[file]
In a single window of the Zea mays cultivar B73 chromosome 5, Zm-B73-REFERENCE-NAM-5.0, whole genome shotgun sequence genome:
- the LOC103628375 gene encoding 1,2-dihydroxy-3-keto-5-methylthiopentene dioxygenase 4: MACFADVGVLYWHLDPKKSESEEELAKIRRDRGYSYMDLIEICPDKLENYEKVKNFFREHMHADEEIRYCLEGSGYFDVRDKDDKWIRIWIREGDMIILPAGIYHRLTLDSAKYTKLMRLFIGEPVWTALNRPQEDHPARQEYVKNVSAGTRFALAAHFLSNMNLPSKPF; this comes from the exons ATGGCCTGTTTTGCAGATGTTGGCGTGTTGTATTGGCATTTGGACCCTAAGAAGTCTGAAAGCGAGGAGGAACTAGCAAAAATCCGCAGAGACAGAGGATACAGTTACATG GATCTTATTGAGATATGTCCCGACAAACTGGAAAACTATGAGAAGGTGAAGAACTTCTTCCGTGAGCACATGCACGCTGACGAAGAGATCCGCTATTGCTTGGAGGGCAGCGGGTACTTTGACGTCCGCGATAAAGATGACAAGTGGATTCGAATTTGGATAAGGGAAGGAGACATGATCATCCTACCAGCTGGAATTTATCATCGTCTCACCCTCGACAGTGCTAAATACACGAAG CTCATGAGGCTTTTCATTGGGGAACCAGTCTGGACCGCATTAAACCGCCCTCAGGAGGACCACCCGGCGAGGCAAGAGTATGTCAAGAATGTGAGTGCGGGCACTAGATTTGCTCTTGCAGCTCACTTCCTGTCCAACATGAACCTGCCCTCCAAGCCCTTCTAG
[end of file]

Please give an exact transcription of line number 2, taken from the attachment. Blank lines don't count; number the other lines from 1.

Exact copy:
- the LOC103628375 gene encoding 1,2-dihydroxy-3-keto-5-methylthiopentene dioxygenase 4: MACFADVGVLYWHLDPKKSESEEELAKIRRDRGYSYMDLIEICPDKLENYEKVKNFFREHMHADEEIRYCLEGSGYFDVRDKDDKWIRIWIREGDMIILPAGIYHRLTLDSAKYTKLMRLFIGEPVWTALNRPQEDHPARQEYVKNVSAGTRFALAAHFLSNMNLPSKPF; this comes from the exons ATGGCCTGTTTTGCAGATGTTGGCGTGTTGTATTGGCATTTGGACCCTAAGAAGTCTGAAAGCGAGGAGGAACTAGCAAAAATCCGCAGAGACAGAGGATACAGTTACATG GATCTTATTGAGATATGTCCCGACAAACTGGAAAACTATGAGAAGGTGAAGAACTTCTTCCGTGAGCACATGCACGCTGACGAAGAGATCCGCTATTGCTTGGAGGGCAGCGGGTACTTTGACGTCCGCGATAAAGATGACAAGTGGATTCGAATTTGGATAAGGGAAGGAGACATGATCATCCTACCAGCTGGAATTTATCATCGTCTCACCCTCGACAGTGCTAAATACACGAAG CTCATGAGGCTTTTCATTGGGGAACCAGTCTGGACCGCATTAAACCGCCCTCAGGAGGACCACCCGGCGAGGCAAGAGTATGTCAAGAATGTGAGTGCGGGCACTAGATTTGCTCTTGCAGCTCACTTCCTGTCCAACATGAACCTGCCCTCCAAGCCCTTCTAG